Canadian Army Courts Martial documents

Available reels: 325

Document Record

Canada. Dept. of National Defence.
Canadian Army Courts Martial documents
Documents relativement aux cours martiales de l'Armée canadienne
RG 24 C 27
Document source
Library and Archives Canada / Bibliothèque et Archives Canada
In January 1923, the Department of Militia and Defence, which had been responsible for the Canadian military between 1906 and 1921, became the Department of National Defence (DND) as a result of the prior amalgamation of Naval Services, Militia and Defence, as well as the merger of the Air Board into the department. By bringing the organizations under the control of a single minister, the government recognized the need to maintain a multi-service force, but hoped to realize certain administrative economies, and a degree of unification in the administration and direction of the forces. The Second World War saw a major expansion and restructuring of the department. Although individual service departments were not created in law, a minister of national defence for air was appointed in May 1940 and a minister of national defence for naval services was created in July of that year to lessen the burden on the Minister responsible for defence. In practice, this meant that there were three separate ministries. After the war, in 1946, the department’s organization reverted to prewar form. In February 1968, the three services (army, air and navy) were unified into the Canadian Armed Forces. In October 1972, the civilian and military branches in Ottawa were merged into the single National Defence Headquarters. Including military and civilian personnel, DND has been the largest government department since 1945, while its operating budget has consistently been among the three highest.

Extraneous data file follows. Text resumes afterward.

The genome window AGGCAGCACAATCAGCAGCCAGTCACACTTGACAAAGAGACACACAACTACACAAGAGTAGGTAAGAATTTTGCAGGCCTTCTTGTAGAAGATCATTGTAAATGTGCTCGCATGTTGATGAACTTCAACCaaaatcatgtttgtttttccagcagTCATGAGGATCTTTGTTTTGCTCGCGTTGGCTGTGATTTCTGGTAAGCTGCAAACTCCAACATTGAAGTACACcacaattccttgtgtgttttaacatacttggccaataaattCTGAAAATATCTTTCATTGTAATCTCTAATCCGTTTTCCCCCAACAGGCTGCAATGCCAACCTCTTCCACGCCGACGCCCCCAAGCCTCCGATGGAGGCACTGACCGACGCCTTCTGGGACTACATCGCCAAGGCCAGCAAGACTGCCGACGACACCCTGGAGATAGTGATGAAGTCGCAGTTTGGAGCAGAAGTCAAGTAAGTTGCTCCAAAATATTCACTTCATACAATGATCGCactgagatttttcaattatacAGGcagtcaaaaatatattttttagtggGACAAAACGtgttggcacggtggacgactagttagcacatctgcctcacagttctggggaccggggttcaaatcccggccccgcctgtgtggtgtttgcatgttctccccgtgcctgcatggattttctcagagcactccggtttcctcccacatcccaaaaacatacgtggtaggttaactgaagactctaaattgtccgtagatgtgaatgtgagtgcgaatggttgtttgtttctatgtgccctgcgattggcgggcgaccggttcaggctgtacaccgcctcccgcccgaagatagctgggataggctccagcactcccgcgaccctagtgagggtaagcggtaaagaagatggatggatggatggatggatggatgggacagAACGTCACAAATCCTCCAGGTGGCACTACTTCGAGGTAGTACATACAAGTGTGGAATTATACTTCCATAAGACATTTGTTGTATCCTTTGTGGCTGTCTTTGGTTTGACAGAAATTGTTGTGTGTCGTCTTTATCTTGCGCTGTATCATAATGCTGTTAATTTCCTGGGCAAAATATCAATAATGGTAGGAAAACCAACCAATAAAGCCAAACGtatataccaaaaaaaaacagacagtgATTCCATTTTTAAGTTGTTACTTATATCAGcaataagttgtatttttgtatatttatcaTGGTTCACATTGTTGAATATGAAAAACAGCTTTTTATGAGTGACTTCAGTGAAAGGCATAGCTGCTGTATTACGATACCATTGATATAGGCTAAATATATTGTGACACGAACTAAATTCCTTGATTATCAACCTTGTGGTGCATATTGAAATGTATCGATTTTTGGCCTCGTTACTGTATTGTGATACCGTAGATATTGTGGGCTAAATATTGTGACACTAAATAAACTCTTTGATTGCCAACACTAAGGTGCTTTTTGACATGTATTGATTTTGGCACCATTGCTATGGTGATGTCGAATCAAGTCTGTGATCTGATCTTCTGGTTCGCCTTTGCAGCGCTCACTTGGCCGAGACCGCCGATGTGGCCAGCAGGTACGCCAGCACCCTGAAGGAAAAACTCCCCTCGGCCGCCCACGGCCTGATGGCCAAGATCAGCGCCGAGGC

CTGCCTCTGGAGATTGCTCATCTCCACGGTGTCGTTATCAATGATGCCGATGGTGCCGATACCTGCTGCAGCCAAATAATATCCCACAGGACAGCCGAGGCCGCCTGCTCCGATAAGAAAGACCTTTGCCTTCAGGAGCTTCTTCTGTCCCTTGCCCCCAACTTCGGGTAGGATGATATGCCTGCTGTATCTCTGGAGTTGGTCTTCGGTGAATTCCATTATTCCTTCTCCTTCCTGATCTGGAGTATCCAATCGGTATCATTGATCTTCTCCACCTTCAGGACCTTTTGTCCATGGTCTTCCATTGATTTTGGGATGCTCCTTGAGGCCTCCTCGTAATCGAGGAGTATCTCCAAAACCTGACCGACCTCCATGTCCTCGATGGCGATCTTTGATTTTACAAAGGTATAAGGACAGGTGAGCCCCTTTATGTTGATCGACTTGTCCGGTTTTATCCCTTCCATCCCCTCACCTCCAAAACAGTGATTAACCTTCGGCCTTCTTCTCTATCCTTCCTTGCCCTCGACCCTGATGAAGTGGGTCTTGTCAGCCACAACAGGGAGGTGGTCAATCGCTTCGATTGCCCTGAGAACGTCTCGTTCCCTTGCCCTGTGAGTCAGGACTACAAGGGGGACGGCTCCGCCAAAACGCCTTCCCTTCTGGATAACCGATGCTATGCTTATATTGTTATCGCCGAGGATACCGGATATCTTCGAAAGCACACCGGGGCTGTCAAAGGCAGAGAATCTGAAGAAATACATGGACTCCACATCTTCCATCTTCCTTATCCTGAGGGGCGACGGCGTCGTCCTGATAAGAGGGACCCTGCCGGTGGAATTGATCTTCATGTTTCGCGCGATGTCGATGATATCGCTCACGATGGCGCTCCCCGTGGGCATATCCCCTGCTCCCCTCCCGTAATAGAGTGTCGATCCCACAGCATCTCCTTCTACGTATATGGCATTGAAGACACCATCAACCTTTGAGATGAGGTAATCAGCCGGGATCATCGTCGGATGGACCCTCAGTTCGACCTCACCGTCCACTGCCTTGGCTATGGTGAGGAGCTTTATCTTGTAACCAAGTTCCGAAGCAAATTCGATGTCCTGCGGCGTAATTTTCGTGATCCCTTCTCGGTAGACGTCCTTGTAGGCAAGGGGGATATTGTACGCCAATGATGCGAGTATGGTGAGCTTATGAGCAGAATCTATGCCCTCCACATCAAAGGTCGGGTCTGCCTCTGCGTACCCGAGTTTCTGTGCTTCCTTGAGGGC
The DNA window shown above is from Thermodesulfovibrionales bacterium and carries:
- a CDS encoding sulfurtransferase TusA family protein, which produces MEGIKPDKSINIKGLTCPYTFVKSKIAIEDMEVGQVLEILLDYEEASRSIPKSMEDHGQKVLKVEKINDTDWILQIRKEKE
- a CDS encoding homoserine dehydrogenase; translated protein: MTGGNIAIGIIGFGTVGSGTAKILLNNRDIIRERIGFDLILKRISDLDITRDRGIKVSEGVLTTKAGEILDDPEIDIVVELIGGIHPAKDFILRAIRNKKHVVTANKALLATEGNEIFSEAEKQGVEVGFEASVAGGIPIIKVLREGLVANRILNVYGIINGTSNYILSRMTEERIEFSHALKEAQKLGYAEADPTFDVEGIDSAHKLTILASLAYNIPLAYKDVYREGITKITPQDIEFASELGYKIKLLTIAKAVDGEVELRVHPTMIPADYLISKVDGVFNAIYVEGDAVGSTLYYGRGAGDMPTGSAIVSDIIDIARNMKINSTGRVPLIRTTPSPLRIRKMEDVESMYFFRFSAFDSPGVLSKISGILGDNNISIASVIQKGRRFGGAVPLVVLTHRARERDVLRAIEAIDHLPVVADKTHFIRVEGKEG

This collection consists of Courts Martial records for the Canadian Army from 1939 to 1945. These files include correspondence, investigation reports and proceedings. Included in these records are courts for the Canadian Active Service Force, the Canadian Army in Canada and German Prisoners of War tried by Canadian Courts Martial. Microfilm reels T-15866 to T-15870 contain index cards for each court found on the 321 other reels. Not all records are consistent in terms of the contents of each file.